Monday, August 15, 2005

Philidor Defense: When white doesn't play 3. d4

For better or worse, I have become a minor "expert" on the Philidor Defense. Probably for the sheer fact nobody else in their right mind plays it (except me), I am often asked about various nuances on it. The following move order was discussed the other night:

(1.e4 e5. 2. Nf3 d6. 3. Bc4) (Black to Move)

What is black's best move? Black's confusion is understandable. It is rare in the professional chess world (and thus in chess opening books) for white to play anything other than 3. d4 (here white has played 3. Bc4).

3. Bc4 is popular in amateur chess for the same reason the Napoleon and Patzer opening are. It is white brandishly putting pressure on the f7 pawn (red pawn above) hoping for a quick, easy win. After 4. Ng5 both the white knight and bishop are bearing down on the poor pawn. Amateur and blitz chess are all about such quick and sudden attacks. It is, thus, key for the Philidor practitioner to recognize this position (I guarantee you'll see it... almost as much as 3. d4 (the universally accepted "correct" move)).

(3. Bc4 Be7) (white to move)

By far, black's move is 3... Be7 (see blue piece above). It accomplishes two things that ultimately defeat white's plans to put pressure on the f7 pawn: 1) It prevents the white knight from going to g5 (blue "x" above) (at least for now); 2) It makes white's goal of castling king side one step closer. And as an added bonus: it activates black's dark bishop, the notorious character of the Philidor (usually it is horribly cramped up). With this position, white's advantage is largely minimal.

Diagree? Let me hear about it. I purposely put quotation
marks around my self-given "expert" title.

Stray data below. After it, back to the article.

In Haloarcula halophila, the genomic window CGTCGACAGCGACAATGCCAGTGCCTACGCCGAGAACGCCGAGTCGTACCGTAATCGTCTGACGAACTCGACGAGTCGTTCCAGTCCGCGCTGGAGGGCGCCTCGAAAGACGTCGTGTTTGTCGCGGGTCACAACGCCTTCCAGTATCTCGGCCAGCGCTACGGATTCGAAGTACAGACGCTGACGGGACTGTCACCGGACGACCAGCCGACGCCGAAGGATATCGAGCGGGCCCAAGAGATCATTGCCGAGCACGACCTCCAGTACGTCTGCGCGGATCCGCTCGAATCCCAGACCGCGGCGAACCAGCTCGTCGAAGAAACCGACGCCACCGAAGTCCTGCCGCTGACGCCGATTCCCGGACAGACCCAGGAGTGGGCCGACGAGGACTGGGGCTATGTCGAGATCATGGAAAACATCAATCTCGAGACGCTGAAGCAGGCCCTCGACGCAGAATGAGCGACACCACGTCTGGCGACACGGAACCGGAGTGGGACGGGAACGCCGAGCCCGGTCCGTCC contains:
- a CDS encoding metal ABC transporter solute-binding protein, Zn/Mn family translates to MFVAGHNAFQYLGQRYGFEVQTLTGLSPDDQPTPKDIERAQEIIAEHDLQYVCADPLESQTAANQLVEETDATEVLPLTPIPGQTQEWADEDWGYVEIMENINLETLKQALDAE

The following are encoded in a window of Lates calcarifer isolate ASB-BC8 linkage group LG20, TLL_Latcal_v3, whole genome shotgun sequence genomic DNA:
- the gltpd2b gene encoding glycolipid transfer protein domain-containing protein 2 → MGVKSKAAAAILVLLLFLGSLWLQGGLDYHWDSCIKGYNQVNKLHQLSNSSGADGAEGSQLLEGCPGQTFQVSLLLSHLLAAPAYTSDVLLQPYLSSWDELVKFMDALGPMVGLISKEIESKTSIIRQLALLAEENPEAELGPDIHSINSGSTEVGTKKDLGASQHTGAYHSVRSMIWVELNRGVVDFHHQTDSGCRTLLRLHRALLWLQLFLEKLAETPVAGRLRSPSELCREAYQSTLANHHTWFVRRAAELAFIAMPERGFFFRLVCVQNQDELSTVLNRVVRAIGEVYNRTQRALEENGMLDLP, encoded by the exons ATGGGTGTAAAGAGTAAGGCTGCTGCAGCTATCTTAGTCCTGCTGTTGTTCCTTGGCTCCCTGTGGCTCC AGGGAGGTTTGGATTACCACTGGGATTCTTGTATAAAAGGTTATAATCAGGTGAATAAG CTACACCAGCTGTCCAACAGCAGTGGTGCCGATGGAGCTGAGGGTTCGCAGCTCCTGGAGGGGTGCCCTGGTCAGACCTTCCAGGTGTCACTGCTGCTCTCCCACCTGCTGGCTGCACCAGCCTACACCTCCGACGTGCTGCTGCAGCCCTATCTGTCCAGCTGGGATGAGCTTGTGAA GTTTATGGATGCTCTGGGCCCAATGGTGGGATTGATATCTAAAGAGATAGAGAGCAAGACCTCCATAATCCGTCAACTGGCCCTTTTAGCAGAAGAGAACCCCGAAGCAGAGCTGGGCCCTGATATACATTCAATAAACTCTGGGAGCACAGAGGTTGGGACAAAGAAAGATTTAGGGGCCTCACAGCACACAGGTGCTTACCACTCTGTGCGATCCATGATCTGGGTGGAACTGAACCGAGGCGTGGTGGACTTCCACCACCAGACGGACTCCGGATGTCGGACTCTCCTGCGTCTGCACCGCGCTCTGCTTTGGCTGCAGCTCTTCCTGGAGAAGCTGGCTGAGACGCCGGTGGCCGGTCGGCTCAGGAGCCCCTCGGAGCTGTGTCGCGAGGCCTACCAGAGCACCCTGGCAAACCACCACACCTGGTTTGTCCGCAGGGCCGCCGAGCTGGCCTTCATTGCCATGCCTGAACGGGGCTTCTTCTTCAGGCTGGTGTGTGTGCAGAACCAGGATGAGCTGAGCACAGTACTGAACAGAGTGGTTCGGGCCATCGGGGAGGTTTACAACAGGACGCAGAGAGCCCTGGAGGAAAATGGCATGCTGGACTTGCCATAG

At 1:05 PM, Blogger DreadPirateJosh said...

So what are your results with the Philidor?

At 12:16 AM, Blogger BlueEyedRook said...

It treats me well... A little less than a 50% win rate, which for me (especially with black!) is not too bad).

At 3:07 AM, Anonymous J said...

I played the Philidor myself for awhile and encountered 3.Bc4 at least half the time. Its called the Steinitz variation, and is not weak or premature by any means. Its just not as good as 3.d4 ;)

I believe the main line runs 3... Be7 4.0-0 Nf6 5.d3 0-0 6.c3 c6
with a kind of closed maneuvering game. Just the kind you want if you're playing the Philidor.

At 4:58 AM, Anonymous Anonymous said...

Hi, it's Stevens here from Thought i'd post here instead of there as you're more likely to see it. I've begun playing the Philidor a lot as black recently but i play the line 1.e4 e5 2.Nf3 d6 3.d4 exd4 4.Nxd4 g6.

Try it out, i've had good results with it so far.

At 4:26 PM, Blogger BlueEyedRook said...


The 4...g6 move you note is the "Larsen Variation" of the Philidor and is one of my favorites. I think most chess literature will agree (often even if the author's impression of the Philidor as a whole is low) that this is a very sharp, solid defense. I play it often and score well with it.


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